April 30, 2019

Builder: Consolidated Steel Corporation, Orange, Texas

Commissioned: 15 February 1943 

Decommissioned: N/A

Disposition: Lost in action on Omaha Beach, 6 June 1944

Length: 158' 6" oa

Beam: 23' 3"

Draft: 2' 8" (forward), 5' 3" (aft -- beaching condition)

Displacement: 216 tons (light); 234 tons (beaching condition); 389 tons (full load)

Propulsion: 8 x GM diesels; twin shafts (4 diesels per shaft); 1,600 hp; twin variable-pitch propellers

Range: 4,000 @ 12 knots

Top Speed: 15.5 knots

Complement: 3 officers, 21 enlisted

Troops: 188

Cargo capacity: 75 tons

Initial armament: 4 x 20mm (single-mount): 1 forward, 1 amidships, 2 aft; 2 x .50 caliber; 2" plastic splinter armor on gun shields, conning tower, and pilot house.

Commanding Officers

LT Robert M. Salmon, USCGR

History: Flotilla 4 / 10, Group 29, Division 58

The Coast Guard-manned LCI(L)-92 was commissioned on 15 February 1943 under the command of LT Robert M. Salmon, USCGR.  She proceeded to Norfolk, Virginia, for a shakedown cruise and to take aboard additional equipment and supplies.  From Norfolk she proceeded to North Africa, via Bermuda, and arrived a few days after the Tunisian invasion.  She anchored near Lake Bizerte where the other 24 ships of the LCI(L) Flotilla 4, all Coast Guard-manned, were anchored.  Taking on troops at Lake Bizerte, the Flotilla transported them to Sicily where they participated in the original invasion of Licata, Sicily, on July 9, 1943, and the Salerno landings on the Italian peninsula on September 9, 1943.

She left Italy in December 1943.  Early in January 1944 part of Flotilla 4 (now renamed Flotilla 10), including the LCI(L)-92, went to Falmouth, England on maneuvers, landing troops in mock invasions on the beaches nearby.  On January 15, 1944, she reached Dartmouth, England, flotilla headquarters for. the pre-invasion months.  On February 10, 1944, the first rehearsal for the French invasion was staged, mock landings being made at Slapton Sands, near Dartmouth.  On February 20th another invasion was staged In which British rocket-LCIs were used for the first time.  Two other mock invasions followed the last one being three weeks before the actual "D" day.  The final preparations then began for "D" day, June 6,1944.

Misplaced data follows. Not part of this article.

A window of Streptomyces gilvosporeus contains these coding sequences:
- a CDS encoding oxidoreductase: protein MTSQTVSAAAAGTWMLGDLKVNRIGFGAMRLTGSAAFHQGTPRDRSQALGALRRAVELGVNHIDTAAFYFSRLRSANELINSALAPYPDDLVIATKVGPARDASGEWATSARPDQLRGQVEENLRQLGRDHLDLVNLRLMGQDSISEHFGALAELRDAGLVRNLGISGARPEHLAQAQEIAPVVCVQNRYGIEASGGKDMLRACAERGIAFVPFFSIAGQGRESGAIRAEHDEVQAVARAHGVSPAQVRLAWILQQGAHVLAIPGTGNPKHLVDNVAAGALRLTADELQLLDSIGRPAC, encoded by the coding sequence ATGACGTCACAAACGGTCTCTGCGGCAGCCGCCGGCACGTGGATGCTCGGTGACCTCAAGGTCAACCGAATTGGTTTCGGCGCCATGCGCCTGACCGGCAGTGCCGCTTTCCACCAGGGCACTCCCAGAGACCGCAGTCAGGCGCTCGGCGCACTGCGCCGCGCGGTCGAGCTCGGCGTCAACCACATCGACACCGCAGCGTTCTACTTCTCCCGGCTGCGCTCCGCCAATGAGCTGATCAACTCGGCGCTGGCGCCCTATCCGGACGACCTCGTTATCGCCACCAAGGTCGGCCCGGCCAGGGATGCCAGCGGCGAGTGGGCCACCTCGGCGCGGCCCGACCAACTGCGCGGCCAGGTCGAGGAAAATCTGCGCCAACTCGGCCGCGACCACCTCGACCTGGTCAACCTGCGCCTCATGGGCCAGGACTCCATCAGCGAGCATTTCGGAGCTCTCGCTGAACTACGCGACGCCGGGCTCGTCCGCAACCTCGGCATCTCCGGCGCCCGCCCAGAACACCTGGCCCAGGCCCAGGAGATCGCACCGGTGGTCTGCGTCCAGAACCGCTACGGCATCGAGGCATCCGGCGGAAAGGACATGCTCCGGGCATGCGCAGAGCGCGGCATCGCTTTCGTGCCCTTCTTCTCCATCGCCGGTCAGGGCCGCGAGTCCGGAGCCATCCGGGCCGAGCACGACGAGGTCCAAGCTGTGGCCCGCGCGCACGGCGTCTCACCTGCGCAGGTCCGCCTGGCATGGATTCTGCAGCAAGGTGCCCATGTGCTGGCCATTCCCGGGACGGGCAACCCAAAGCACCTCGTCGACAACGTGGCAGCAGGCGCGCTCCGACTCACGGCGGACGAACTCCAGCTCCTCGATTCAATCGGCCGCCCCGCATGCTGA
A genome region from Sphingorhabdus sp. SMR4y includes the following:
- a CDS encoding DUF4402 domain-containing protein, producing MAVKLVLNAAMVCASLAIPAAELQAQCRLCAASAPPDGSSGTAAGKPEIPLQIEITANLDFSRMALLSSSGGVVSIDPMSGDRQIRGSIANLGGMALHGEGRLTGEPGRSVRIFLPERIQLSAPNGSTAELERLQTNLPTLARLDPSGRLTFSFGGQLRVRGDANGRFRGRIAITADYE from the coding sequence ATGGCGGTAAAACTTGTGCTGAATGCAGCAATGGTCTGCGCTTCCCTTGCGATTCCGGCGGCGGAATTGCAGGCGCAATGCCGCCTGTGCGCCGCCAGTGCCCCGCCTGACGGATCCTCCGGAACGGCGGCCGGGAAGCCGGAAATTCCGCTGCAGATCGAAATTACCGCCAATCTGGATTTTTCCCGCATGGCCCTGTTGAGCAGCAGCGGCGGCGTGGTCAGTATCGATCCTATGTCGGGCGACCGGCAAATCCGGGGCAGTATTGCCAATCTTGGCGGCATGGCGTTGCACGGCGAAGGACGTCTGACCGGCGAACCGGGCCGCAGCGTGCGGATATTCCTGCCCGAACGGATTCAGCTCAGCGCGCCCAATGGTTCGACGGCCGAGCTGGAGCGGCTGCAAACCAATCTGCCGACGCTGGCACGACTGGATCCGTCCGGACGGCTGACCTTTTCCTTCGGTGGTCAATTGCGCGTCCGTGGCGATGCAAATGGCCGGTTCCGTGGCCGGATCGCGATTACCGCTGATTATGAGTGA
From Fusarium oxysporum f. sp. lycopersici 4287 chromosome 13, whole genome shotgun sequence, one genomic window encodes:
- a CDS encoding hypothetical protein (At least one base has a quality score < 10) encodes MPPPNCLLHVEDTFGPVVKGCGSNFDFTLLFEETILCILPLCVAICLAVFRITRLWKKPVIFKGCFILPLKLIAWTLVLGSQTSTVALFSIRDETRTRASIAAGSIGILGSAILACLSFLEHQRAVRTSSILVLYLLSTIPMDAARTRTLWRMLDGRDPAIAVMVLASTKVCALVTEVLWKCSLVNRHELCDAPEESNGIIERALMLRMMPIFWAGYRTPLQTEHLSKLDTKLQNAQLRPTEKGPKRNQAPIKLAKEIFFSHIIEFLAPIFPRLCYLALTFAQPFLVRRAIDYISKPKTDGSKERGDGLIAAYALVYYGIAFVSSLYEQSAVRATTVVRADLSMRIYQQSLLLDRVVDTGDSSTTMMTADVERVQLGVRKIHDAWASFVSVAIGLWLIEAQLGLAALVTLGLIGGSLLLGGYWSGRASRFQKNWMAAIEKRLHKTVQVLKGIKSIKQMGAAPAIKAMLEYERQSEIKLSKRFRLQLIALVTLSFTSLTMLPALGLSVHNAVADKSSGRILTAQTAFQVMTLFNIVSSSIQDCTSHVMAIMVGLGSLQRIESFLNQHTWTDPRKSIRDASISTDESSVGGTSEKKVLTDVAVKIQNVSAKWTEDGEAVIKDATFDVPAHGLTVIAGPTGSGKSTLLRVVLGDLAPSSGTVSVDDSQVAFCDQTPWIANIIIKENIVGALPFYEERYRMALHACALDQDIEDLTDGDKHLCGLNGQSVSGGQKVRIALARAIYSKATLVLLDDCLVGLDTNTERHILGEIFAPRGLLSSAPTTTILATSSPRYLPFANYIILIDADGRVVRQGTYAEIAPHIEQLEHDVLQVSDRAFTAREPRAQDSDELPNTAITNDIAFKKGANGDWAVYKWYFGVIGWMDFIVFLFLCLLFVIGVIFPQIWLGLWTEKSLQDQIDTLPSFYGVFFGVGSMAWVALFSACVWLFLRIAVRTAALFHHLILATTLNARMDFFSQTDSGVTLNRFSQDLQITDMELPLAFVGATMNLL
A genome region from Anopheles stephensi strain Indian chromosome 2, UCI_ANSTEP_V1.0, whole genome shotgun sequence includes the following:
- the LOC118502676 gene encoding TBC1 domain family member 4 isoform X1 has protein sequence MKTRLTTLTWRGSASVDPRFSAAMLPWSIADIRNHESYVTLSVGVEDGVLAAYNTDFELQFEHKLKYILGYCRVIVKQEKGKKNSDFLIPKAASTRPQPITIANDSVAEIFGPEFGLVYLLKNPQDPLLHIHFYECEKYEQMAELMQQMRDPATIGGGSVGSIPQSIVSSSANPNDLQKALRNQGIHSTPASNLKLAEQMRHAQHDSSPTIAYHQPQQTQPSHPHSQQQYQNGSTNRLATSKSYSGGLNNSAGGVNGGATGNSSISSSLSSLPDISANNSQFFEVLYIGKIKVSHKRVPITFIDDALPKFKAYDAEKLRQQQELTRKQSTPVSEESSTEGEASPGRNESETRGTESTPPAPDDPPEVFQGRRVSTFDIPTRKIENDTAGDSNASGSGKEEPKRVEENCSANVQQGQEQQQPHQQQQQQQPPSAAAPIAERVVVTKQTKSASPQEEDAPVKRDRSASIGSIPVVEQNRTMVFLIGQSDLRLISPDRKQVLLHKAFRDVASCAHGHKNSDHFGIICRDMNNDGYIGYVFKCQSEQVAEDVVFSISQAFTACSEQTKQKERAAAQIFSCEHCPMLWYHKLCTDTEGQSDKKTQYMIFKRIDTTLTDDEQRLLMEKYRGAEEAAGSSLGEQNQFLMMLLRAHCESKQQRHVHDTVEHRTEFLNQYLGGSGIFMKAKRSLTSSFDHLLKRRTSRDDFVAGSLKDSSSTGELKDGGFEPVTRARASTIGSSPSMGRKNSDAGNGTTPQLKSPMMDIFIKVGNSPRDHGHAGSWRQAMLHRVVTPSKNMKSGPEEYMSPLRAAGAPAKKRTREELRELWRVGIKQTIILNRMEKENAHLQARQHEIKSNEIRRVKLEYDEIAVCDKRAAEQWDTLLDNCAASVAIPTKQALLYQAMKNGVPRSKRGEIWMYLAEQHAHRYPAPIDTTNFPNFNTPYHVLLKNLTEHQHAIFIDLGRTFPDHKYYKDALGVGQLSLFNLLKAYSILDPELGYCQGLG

The 92 participated in the landings at Omaha Beach on "D" day and was damaged beyond repair by enemy fire.  She was abandoned on the beach.  An article published in the July 1952 issue of the Coast Guard Magazine (p. 26) noted:

"The Coast Guard-manned LCI(L)-92 arrived at the rendezvous area off Omaha Beach as part of Task Force 124 on scheduled time.  At 0710, on the 6th of June, 1944, she left the rendezvous area for Dog White Beach in order to land 192 troops on board.  The approach to the beach was heavily obstructed.  The LCI(L)-91, which had beached half an hour earlier, was in flames, and it was decided to beach to the left of the 91 and in lee of her smoke, which could be used as a screen.  At 0810 she passed through the first row of obstacles and cleared the outer three rows successfully.  When apparently clear, however, a terrific explosion on the port side rocked the ship, setting the No. 1 troop compartment in flames and spraying the entire forward deck with burning fuel.  At about the same time a shell exploded close aboard to starboard.  The engines were ordered ahead but she was unable to move over the runnel.

Unloading over the starboard side was begun, but heavy rifle and machinegun fire caused a shift to port side unloading.  In the meantime the ship's crew began to fight the fire and flames.  After all the Army personnel had left, an attempt was made to retract, but the high tide obscured the mines and made it advisable to remain at the beach.  The fire gained headway and the order was finally given to 'abandon ship' about 1400.  There were no casualties to the ship's crew."

The LCI(L)-92 earned four battle stars for her service in World War II.  All LCI(L)s of Flotilla 10 were retroactively awarded the Coast Guard Unit Commendation for their service in the invasion of Normandy.


LCI(L) file, Coast Guard Historian's Office.

United States Coast Guard. The Coast Guard At War. V. Transports and Escorts. Vol. 2. Washington: Public Information Division, Historical Section, U.S. Coast Guard Headquarters, May 1, 1949, pp. 117-130.